Guest article by Firina Achor
If you said to me last year I’d be running my first half marathon, I’d laugh at you. Here’s the thing with running for me, I used to not be a fan at all. I can go runs here and there. It was usually for charity events, work-related run events or I was tricked into doing it. The longest I’d ever ran before I started to train for my half marathon was about 10 km, at a pace at which I couldn’t even tell you… that was a time where I was tricked.
I love a good workout, my body is used to training for that. For those that don’t know a half marathon is 21 km or 13.1 miles. That’s an excessive amount of running!
My half marathon journey began early January 2020, the team at Vancouver Running Company and Nike Toronto sent us an email about a program they are launching called “Project Fearless”, this project brought together a group of 13 women from different backgrounds and running abilities. During the presentation Nike Toronto put together, I came to realize I was the only person who’s never been in a race or ran anything more than 10 km. My competitive self was up for this challenge. We were set up with a 13-week training program on the Nike Running App and everyone got some cool Nike gear.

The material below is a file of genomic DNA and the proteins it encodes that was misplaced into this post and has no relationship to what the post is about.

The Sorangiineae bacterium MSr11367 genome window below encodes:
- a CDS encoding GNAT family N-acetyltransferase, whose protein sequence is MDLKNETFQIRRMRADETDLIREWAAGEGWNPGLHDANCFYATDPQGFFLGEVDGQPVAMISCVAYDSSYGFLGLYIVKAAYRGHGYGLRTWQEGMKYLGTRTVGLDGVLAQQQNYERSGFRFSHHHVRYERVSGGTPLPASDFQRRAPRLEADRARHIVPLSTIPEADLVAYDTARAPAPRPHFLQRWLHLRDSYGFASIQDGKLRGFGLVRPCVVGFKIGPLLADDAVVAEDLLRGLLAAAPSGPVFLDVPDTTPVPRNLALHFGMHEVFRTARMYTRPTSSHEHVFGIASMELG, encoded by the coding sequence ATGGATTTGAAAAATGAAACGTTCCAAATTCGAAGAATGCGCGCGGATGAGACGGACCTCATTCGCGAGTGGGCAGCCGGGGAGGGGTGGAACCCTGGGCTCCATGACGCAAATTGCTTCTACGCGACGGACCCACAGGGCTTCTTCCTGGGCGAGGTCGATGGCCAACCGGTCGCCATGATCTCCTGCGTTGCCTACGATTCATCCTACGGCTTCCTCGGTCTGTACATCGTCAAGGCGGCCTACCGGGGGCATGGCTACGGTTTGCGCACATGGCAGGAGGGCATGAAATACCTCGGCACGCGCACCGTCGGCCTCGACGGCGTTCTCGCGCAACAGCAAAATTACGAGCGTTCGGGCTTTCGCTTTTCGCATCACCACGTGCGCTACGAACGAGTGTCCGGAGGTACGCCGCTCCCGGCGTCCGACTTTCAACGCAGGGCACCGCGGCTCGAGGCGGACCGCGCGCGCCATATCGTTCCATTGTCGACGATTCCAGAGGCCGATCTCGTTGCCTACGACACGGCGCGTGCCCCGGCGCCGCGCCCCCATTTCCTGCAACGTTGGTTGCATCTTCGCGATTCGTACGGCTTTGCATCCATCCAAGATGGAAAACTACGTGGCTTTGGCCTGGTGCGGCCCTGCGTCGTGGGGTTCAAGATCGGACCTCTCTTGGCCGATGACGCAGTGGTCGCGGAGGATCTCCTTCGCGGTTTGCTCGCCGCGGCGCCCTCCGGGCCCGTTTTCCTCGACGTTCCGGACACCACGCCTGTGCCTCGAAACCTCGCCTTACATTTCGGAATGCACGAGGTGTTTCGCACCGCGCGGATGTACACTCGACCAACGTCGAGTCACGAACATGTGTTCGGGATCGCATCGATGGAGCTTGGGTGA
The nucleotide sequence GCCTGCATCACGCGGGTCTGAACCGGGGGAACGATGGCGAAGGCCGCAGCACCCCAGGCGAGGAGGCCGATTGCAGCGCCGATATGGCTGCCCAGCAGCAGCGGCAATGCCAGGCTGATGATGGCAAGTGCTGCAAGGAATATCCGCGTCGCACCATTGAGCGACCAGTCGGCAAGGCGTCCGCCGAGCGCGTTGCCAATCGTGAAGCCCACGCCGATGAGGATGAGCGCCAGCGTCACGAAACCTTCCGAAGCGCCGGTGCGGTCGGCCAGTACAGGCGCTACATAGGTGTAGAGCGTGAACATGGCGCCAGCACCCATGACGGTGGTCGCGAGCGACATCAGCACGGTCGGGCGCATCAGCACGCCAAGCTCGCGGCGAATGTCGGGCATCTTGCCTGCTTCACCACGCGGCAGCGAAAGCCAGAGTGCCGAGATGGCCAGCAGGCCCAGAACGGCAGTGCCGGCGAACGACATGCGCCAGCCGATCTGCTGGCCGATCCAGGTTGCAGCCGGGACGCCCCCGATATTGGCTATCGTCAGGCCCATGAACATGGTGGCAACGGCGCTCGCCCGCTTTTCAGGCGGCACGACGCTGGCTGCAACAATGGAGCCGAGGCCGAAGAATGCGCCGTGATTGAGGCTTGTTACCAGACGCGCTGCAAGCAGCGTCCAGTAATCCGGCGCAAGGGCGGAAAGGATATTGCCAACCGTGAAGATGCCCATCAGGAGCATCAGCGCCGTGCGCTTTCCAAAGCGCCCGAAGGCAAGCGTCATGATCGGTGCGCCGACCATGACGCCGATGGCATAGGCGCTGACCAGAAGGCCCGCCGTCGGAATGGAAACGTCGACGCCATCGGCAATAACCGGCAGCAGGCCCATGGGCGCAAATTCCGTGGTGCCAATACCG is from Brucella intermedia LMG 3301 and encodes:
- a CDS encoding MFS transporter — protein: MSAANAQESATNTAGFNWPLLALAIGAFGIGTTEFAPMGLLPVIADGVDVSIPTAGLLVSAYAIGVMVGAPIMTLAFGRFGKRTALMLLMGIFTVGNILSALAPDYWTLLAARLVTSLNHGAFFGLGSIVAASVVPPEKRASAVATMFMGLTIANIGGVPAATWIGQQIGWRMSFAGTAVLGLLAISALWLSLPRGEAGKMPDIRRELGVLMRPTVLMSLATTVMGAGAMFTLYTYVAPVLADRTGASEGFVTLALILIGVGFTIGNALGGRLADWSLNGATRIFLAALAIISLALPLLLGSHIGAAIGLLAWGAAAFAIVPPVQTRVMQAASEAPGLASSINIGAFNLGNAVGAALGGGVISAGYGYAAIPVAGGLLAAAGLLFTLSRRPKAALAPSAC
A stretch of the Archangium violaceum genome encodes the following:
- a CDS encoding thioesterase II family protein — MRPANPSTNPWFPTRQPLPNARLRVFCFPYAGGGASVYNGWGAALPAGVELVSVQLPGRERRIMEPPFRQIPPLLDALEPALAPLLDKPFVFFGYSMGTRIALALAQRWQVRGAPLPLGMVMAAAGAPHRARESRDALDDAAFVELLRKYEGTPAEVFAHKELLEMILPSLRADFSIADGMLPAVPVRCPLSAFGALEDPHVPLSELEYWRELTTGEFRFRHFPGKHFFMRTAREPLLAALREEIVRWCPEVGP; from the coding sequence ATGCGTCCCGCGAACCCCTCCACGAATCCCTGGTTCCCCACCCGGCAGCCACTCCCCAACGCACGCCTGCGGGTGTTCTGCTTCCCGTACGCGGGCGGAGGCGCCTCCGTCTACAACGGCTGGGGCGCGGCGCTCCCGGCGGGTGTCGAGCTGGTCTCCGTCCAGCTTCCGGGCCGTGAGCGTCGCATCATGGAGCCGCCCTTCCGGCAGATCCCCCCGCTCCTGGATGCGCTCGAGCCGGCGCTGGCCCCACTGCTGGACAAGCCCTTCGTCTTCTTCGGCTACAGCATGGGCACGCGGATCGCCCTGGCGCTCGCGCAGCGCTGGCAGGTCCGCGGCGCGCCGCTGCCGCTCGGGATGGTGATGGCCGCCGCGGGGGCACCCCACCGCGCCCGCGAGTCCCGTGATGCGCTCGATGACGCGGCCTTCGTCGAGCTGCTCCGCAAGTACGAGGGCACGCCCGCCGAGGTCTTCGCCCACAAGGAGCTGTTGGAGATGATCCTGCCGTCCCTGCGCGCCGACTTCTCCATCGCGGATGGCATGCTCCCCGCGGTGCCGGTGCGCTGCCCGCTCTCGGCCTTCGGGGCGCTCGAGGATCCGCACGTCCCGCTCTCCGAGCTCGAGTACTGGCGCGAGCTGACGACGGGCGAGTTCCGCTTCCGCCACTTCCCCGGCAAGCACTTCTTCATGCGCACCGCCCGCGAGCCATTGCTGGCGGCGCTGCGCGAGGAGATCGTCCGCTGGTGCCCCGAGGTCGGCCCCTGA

I knew for my first race, I needed to keep it simple and not overthink EVERY single thing I did to get me to that finish line. So my training began, I decided to schedule all my runs and other workouts into my calendar so that way it will keep me accountable. The plan is to run 5 days a week and cross or strength training 2 times on top of that, so scheduling EVERYTHING helped me stay focused and not overwhelmed. As I started to train for my race, I realized how important it is to be gentle on yourself. There were days where I was ALL up in my head and that didn’t help at all. It made the runs feel much longer and harder, I’m not saying these runs were easy. Not one bit, but the days I started my runs with a mantra such as “ I am strong, I am powerful” or “ it costs nothing to believe in yourself and everything not to. You got this run”… Those days I either had one of my best paces or just felt good overall.
This sport has helped me gain so much physical endurance, more importantly during my 13-week training running has taught me to appreciate the moments I have with myself. Learning to appreciate yourself is the greatest gift running has taught me to be proud of.
Our day to day life is consumed by Instagram, Facebook, the news and so many things competing for our attention. I’ve learned to completely tune it out. When people say they run to meditate, it’s true… Running is like meditating. You don’t want to overly think and you don’t want to stress, you want to take each step by step and breathe.
So celebrate each win, no matter how big or small.